The Web was invented to help scientists exchange information, not to compete with the sophisticated design of newspapers, glossy magazines, or TV. Controlling a page’s layout remains one of Web design’s greatest challenges. The increasing expectations of the Web’s users, however, have forced designers to push HTML into new territories, and the primary weapon in this battle has been the HTML <table> tag.
Though originally intended to display tables of data, today most Web designers use the <table> tag primarily for arranging elements on a Web page, as shown in Figure 6-1.
Figure 6-1. Underneath many Web pages is an invisible skeleton that gives the page form and structure. HTML tables let you control the placement of graphics, text, and other elements on a Web page with accuracy. Without tables, Web content would simply flow from top to bottom on a page—boring!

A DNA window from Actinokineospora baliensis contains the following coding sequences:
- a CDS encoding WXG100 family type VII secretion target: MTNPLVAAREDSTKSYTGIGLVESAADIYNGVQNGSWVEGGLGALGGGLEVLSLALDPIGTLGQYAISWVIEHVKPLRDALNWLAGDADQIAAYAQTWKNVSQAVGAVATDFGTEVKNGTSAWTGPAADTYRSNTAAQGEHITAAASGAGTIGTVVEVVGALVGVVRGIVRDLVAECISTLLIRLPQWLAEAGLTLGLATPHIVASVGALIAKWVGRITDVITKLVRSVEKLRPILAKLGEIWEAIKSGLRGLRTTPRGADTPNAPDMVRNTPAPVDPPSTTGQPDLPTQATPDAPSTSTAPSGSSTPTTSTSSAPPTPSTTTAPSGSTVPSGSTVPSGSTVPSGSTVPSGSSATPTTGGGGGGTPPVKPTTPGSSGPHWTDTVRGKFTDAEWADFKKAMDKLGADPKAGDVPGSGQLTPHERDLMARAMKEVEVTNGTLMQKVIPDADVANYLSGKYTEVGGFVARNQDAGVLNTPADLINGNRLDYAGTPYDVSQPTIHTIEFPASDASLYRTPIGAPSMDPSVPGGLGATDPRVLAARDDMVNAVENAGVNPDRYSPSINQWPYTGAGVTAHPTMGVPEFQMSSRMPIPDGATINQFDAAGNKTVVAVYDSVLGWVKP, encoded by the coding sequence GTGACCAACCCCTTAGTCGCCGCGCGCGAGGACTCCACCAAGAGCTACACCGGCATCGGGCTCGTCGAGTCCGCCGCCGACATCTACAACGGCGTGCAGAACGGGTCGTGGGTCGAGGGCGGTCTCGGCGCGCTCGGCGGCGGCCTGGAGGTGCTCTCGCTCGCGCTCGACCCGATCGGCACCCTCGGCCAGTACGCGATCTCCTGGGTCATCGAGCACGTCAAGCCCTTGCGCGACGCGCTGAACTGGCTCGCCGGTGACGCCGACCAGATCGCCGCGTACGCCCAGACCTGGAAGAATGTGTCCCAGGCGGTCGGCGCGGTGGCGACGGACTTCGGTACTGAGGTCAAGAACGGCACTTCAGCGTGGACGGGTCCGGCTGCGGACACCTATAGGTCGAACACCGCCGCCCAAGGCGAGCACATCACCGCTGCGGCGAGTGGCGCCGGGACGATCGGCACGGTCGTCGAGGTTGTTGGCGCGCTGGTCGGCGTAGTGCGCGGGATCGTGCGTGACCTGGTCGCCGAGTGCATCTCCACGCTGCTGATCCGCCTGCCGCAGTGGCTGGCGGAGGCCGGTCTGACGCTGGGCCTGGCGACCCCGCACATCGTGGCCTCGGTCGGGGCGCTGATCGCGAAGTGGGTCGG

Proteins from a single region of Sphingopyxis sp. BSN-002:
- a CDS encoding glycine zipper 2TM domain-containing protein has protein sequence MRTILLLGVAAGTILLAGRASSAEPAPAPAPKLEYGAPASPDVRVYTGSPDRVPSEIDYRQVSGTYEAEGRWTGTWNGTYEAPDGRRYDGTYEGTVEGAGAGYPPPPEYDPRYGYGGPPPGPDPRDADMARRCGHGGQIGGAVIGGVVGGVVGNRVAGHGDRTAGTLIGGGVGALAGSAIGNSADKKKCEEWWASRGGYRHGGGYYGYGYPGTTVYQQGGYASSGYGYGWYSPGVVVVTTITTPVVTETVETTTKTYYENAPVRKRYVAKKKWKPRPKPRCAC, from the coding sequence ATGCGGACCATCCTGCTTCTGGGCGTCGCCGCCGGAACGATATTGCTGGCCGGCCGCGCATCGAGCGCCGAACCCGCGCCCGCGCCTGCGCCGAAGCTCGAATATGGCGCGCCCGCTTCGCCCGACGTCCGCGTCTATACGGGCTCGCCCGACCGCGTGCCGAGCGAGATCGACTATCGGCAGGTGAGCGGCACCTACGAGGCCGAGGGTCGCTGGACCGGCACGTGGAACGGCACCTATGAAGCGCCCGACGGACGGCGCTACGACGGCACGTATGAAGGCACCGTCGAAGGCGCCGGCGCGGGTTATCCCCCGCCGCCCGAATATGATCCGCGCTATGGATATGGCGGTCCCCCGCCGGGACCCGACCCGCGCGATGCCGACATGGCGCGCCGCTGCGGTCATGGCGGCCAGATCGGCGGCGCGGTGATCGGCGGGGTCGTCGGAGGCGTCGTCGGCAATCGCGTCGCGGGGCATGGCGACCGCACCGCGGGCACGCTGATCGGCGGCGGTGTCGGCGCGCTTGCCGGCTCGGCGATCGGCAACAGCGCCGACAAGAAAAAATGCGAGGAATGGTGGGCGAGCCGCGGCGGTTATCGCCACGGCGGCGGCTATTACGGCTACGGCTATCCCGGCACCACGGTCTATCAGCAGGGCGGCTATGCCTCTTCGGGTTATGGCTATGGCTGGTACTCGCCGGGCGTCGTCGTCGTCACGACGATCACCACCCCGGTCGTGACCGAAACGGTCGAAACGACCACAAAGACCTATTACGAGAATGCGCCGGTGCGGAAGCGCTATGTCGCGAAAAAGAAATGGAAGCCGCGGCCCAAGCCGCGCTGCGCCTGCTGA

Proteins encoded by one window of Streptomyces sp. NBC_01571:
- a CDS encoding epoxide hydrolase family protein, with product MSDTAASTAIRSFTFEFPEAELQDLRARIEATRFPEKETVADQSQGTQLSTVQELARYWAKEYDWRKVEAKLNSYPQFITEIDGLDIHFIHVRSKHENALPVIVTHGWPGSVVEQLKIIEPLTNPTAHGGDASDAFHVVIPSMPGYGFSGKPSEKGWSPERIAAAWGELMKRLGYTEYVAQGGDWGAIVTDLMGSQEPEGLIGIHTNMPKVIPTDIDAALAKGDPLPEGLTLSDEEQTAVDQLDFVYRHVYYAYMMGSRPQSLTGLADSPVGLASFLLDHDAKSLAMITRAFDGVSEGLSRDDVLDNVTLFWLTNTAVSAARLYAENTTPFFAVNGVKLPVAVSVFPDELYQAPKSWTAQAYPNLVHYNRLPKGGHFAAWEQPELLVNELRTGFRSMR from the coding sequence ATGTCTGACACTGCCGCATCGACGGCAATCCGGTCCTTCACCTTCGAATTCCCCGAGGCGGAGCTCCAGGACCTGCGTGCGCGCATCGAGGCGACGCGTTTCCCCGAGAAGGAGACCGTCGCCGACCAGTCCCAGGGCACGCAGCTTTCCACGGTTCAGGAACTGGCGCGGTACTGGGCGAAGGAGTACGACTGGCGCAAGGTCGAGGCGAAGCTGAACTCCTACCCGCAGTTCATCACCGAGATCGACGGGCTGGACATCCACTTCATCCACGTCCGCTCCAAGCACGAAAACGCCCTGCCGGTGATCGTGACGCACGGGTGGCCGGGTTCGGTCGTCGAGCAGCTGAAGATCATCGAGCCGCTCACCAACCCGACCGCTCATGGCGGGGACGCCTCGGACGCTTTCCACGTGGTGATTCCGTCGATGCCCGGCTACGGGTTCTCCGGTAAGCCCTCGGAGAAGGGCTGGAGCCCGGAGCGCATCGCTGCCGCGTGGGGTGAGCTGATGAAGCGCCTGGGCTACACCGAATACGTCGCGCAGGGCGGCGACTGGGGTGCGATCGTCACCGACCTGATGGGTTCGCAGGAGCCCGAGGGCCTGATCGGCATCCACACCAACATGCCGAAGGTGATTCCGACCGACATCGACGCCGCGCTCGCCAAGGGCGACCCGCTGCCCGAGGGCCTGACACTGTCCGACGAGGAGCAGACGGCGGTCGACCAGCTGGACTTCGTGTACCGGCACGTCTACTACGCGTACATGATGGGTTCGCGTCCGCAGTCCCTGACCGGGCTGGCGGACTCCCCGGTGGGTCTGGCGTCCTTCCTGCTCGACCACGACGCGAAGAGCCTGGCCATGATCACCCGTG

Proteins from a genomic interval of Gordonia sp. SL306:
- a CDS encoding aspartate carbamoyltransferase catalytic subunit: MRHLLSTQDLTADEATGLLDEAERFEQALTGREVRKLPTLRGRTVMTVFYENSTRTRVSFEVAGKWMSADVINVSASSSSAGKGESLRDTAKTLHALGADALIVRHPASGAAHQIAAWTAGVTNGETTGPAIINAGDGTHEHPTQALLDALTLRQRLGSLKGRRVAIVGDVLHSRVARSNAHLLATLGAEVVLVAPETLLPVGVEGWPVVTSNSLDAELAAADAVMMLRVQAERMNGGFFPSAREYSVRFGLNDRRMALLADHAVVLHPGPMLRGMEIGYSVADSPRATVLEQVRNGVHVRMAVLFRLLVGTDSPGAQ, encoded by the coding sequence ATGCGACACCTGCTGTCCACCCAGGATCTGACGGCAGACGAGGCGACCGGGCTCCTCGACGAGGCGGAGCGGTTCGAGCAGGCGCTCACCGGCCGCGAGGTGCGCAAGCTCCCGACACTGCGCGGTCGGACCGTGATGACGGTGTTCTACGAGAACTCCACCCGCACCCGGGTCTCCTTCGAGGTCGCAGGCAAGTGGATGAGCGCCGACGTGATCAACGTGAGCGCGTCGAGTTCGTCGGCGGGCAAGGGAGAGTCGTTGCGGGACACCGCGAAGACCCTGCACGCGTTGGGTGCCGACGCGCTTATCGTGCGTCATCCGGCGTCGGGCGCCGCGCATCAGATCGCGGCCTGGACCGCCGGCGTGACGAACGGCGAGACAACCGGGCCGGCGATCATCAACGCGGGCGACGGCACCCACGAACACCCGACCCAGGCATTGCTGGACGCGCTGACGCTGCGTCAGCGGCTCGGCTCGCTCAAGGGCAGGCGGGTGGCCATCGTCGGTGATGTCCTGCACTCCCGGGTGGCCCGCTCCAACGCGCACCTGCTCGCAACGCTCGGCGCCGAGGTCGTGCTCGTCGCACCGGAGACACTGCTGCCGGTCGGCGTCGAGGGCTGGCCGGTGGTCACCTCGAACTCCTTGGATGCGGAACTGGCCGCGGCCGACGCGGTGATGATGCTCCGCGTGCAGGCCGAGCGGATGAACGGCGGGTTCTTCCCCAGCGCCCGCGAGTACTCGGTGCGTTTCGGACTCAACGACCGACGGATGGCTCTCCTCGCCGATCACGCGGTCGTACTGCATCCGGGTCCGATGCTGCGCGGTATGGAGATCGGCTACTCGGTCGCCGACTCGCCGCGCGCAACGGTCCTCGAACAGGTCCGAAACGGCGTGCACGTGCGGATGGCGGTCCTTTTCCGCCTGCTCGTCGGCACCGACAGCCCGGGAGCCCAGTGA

Of course, trying to force a round peg into a square hole isn’t always easy, and creating complex designs with tables often requires clever tricks and workarounds. Fortunately, Dreamweaver MX’s advanced table tools anticipate those needs and let you build beautiful table-based layouts. With these tools—and this book—you’ll soon be gliding through HTML minefields along the path to attractive, effective Web pages. (If you can’t wait to get started using Dreamweaver to create advanced layouts, jump to page 184 and ...